Boyzone star Ronan Keating has called making his West End debut in musical Once "the most liberating experience".
Speaking after his official first night at London's Phoenix theatre, the Irish singer said he was "all over the place" at the start of Tuesday's performance but was "feeling great" by the end.
"The stress and fear when I walked out was overwhelming," he admitted. "But once I got into it, it was wonderful."
Keating will appear in the adaptation of the 2007 film until 21 March.
The 37-year-old plays a character known simply as 'Guy' in this romantic tale of a Dublin busker who meets and makes music with a young Czech mother.
Keating, who has enjoyed success as a solo artist as well as with his Boyzone bandmates, said appearing in Once was "a very different monster".
"You're very exposed on stage," he said. "I've done a week in the show, and every single night you walk out feeling naked."
The singer said he had not considered musical theatre before being offered the show, regarding it as the domain of his late bandmate Stephen Gately.
Gately, who died in 2009 at the age of 33, combined his pop career with roles in West End musicals including Joseph and the Amazing Technicolor Dreamcoat and Chitty Chitty Bang Bang.
'Play with songs'
"I never thought I'd do a musical; that was Steo's gig," he said. "That was his thing and he was amazing at it, but it wasn't for me.
"It was this show that changed everything. It's more like a play with great songs, so it was something I thought I could do."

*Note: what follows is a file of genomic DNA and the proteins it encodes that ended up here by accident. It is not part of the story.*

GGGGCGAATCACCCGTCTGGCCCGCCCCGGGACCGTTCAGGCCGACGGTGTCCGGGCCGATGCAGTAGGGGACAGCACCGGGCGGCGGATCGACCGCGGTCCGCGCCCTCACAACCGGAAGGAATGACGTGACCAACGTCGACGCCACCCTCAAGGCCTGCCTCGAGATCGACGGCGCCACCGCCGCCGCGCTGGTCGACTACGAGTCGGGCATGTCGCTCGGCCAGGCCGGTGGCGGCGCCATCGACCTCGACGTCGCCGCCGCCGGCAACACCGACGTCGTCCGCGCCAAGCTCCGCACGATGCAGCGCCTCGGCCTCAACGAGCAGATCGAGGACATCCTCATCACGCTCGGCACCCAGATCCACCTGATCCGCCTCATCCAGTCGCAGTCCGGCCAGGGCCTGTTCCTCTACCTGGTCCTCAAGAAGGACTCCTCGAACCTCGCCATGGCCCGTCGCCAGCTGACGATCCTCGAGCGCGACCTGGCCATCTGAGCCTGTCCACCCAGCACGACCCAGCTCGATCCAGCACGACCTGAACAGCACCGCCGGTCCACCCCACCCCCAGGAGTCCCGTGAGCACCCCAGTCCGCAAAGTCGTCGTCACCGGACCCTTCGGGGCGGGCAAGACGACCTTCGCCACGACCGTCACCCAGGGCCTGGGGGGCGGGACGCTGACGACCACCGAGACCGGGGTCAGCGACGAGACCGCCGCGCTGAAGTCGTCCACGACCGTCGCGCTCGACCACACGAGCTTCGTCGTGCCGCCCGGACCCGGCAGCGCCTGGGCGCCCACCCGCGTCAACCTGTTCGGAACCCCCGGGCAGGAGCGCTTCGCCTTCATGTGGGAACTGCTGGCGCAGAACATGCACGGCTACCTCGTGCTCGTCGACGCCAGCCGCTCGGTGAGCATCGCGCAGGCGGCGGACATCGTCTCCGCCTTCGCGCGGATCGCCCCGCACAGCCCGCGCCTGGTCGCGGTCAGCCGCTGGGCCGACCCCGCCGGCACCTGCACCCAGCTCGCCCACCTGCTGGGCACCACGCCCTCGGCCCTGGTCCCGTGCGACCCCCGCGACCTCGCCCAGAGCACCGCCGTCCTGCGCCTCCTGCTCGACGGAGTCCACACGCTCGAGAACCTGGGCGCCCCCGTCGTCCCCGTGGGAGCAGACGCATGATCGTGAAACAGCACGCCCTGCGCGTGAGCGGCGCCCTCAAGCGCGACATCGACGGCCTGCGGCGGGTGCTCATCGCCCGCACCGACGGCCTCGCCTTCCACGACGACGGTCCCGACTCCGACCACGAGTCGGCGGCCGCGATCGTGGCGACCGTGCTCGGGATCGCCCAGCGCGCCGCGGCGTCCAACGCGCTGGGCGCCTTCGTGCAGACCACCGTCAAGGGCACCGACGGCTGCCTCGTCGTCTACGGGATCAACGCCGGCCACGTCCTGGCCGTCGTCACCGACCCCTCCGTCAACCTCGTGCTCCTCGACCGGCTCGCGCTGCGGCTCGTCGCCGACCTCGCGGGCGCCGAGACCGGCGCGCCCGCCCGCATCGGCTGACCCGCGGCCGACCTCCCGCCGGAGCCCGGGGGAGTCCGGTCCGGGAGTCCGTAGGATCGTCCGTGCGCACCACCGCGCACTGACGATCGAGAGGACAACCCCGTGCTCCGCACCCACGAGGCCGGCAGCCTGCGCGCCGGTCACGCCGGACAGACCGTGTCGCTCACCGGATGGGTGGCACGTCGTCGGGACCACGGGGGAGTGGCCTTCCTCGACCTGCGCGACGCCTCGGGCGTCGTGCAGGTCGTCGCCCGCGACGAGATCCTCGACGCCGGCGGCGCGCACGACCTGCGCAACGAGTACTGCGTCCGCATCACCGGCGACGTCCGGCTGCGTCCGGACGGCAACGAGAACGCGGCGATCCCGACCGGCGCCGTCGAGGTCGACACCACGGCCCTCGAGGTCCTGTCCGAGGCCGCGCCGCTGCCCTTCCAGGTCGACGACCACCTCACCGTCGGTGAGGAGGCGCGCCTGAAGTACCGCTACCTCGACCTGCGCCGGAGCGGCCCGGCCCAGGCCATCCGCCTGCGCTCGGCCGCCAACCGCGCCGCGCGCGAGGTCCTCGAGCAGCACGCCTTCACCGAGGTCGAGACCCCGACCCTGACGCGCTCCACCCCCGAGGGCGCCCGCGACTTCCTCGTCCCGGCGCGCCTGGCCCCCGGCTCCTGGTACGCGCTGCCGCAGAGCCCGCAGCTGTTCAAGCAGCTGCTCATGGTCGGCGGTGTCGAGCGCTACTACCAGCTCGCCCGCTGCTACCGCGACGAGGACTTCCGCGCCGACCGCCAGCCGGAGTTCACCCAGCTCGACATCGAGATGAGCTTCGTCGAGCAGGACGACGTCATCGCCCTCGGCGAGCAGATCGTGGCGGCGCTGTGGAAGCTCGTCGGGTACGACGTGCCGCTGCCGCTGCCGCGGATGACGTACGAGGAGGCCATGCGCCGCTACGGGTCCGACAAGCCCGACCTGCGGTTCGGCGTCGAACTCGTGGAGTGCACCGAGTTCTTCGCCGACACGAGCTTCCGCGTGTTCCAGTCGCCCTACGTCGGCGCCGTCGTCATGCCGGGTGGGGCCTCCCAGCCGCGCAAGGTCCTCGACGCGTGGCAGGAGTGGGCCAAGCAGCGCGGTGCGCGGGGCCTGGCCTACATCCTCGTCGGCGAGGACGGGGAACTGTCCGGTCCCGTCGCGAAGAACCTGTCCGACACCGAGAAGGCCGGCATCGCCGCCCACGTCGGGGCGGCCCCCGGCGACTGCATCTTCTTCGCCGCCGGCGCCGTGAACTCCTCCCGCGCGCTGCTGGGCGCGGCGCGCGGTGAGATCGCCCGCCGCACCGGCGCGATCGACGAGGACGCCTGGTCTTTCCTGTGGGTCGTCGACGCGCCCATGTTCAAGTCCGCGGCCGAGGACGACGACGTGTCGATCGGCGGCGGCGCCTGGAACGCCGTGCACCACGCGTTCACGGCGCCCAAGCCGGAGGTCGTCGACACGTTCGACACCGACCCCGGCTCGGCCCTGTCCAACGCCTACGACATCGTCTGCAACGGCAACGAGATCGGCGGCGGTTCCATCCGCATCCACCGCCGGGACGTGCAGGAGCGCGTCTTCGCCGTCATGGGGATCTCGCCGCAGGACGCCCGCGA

Keating, who juggled rehearsals with his judging duties on the Australian version of The X Factor, said he was paying tribute to Gately by wearing red socks every night on stage.
"Red was his favourite colour so that's my little tipping of the cap to Stephen," he revealed. "I wish he was here."
Keith Duffy, Shane Lynch and Mikey Graham of Boyzone were in the audience on Tuesday to cheer the chart-topping band's lead singer.
Broadcasters Fiona Bruce, Mariella Frostrup and Julia Bradbury were also in attendance, as were actresses Claire Sweeney, Maureen Lipman and Michelle Collins.
Writing in the Evening Standard, reviewer Fiona Mountford said Keating "impresses" and gives "an extremely creditable account of himself" in the musical.
John Tiffany's "thoughtful production", she continued, "exquisitely" maintains the "fragile equilibrium" between Keating's 'Guy' and Jill Winternitz's 'Girl'.
"It feels patronising to boyband singers-turned-actors everywhere to say he is surprisingly good," said David Lister of Keating in The Independent.
"So let's rather say that he is highly effective in exuding a careworn melancholy that disguises loss. He captures the hearts of the audience seemingly effortlessly."
Glen Hansard and Marketa Irglova played the lead roles in the 2007 original and went on to win an Oscar for their song Falling Slowly.
The stage version opened in New York in 2011, transferred to Broadway in 2012 and won eight Tony awards before its London launch last year.